We usually get a nice spillover of migrants into early June, but this year activity has dropped sharply since the peak day on May 19. Migrants are in a hurry to get to their breeding grounds, so they probably took advantage of the favorable weather we’ve been experiencing and continued moving north without stopping. We should get one last push of flycatchers, cuckoos, Red-eyed Vireos, and later warblers sometime in the next week. Spring shorebird migration also continues into June, and a rare gull or tern could show up, so don’t forget to check the beach.
A first cycle California Gull was at Montrose Beach on April 26 and 27. This is about the fifth California Gull record for Montrose. It’s almost warbler time and the last group of birds we’re thinking about is gulls, but we’ve been seeing large numbers of Herring Gulls along the lakefront, so something more unusual was bound to turn up. California Gulls can be tricky to identify, especially the messy immature birds, but the body size, head shape, and bill shape and pattern of this bird stood out among the numerous Herring amd Ring-billed Gulls.
This doesn’t look like typical Brown Thrasher habitat. During spring and fall, songbirds will sometimes land on the fishing pier at Montrose early in the morning after a night of migration over Lake Michigan. They don’t stay long and continue on to the more protected Dunes or Bird Sanctuary after a few minutes. Lingering on the pier can be dangerous for a small bird – Peregrine Falcons, Merlins, and gulls like an easy breakfast and won’t hesitate to hunt them.
Few birds spark feelings of ecstacy the way Ross’s Gull does, so when one showed up at Park 566 on the south side of Chicago on March 11, 2023, it generated a lot of excitement in the birding community. Hordes of eager birders descended on Park 566 and Rainbow Beach to see what may be the rarity of the decade in Chicago. The Ross’s obliged and put on a show worthy of its status as one of the most sought after of North American birds. This is the fourth record of Ross’s Gull for Illinois, and the first record of an immature for the state. Many excellent photos are at the Park 566 eBird Hotspot.
Ross’s Gulls at Montrose Point
Montrose has two confirmed Ross’s Gull sightings, the first from November 1978 and the second from March 2011. The 1978 record is the same bird first seen at Gillson Park along Lake Michigan in Wilmette, Illinois. This individual made its way south to Chicago, where it was observed at North Avenue Beach and again at Montrose. The 2011 record is of a well-photographed adult sitting on the fishing pier.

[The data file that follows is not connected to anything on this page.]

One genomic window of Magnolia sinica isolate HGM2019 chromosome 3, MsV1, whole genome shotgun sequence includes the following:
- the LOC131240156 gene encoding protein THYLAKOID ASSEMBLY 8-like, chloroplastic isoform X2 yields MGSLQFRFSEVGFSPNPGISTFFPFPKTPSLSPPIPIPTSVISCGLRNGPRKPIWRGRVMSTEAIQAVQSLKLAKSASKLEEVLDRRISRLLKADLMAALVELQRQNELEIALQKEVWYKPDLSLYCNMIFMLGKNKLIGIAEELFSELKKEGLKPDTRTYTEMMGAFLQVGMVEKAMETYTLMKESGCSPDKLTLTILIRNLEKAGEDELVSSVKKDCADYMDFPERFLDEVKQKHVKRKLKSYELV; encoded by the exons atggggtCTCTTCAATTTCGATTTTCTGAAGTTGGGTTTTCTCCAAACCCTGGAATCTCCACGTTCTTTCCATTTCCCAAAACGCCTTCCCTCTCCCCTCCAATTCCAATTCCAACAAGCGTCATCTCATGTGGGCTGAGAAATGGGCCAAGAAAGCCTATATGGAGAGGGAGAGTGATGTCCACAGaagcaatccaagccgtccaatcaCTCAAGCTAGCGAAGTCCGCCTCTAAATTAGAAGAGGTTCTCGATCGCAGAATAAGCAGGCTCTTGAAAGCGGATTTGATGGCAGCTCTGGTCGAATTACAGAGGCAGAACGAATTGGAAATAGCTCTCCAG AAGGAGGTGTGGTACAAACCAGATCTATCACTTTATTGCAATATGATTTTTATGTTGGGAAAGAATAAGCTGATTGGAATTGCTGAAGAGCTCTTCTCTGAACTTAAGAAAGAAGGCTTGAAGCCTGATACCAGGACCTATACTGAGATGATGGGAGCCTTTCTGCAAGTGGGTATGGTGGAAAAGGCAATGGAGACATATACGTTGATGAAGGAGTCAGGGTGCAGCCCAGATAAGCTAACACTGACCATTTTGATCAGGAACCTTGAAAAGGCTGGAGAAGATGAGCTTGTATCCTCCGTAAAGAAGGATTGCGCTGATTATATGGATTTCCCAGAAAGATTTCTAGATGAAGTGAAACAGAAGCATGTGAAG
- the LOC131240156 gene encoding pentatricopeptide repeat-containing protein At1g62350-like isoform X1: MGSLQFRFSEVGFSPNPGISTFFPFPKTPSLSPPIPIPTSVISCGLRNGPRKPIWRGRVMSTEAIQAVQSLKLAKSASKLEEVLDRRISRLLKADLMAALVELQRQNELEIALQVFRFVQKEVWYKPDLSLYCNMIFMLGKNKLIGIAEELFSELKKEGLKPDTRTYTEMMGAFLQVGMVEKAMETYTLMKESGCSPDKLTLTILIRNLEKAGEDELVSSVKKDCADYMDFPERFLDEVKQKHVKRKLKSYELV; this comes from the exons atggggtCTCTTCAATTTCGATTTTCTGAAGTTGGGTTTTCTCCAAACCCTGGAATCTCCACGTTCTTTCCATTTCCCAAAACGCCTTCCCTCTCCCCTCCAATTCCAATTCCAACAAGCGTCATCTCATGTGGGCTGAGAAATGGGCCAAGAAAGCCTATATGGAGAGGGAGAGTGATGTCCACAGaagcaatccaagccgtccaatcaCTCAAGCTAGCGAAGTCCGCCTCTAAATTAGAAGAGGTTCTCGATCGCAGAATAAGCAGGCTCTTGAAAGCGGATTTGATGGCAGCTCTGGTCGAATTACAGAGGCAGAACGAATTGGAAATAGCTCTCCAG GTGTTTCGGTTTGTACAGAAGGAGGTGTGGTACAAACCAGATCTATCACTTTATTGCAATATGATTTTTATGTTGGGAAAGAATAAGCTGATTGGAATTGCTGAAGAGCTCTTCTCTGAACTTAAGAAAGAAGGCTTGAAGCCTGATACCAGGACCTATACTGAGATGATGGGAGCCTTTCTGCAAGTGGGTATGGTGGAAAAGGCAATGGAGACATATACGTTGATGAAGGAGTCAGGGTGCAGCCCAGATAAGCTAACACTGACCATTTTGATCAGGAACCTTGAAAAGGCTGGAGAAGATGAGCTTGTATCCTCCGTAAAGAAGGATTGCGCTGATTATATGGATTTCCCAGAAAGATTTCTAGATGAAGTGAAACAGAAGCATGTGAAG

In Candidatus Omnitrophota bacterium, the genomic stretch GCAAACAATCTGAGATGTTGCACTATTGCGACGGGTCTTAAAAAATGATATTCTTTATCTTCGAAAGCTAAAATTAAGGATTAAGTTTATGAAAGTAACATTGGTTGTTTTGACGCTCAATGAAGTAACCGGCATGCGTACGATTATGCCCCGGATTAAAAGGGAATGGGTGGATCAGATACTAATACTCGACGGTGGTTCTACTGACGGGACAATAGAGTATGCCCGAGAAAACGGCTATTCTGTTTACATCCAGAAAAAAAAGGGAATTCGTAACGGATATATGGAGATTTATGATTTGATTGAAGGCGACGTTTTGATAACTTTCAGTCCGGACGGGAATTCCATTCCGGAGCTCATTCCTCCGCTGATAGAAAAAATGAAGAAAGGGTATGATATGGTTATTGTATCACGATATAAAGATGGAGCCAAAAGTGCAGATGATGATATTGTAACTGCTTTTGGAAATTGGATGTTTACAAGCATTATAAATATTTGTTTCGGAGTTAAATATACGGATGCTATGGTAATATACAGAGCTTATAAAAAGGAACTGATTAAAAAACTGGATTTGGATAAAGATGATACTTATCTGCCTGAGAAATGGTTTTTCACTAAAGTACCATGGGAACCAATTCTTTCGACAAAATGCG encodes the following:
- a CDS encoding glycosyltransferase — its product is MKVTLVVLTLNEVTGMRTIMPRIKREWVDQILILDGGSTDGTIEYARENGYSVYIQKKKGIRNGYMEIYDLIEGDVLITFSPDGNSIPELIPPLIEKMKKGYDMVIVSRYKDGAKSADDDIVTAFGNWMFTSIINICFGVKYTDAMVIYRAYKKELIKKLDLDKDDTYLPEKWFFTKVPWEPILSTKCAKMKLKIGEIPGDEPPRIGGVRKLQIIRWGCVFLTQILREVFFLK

Now that February is here we’re starting to think about spring and migration, but it’s still winter and we’re still getting winter birds. I can’t think of two more wintry birds in Chicago than Glaucous Gull and Long-tailed Duck. Both were at Montrose on February 10. This is the first Glaucous Gull I’ve seen at Montrose all winter. Not to be outdone, a tame adult male Long-tailed Duck graced the inside of the fishing pier. The Glaucous Gull flew off shortly after I photographed it, but the Long-tailed was still there when I left. More photos are at my eBird checklist for the morning, URL below.
February 10, 2023
We’ve had some unusual gulls at Montrose this winter, including Great Black-backed, Lesser Black-backed, and Iceland. We haven’t had any Glaucous Gulls but they could show up too. The best place to look for these gulls is on Lake Michigan off the fishing pier. Ironically, the harbor rarely gets unusual gulls in the winter, even though Ring-billed Gulls often gather there. If you have a spare loaf of bread or two, try chumming from the fishing pier. You’ll at least bring in Herring and Ring-billed Gulls, and the commotion may draw in something better.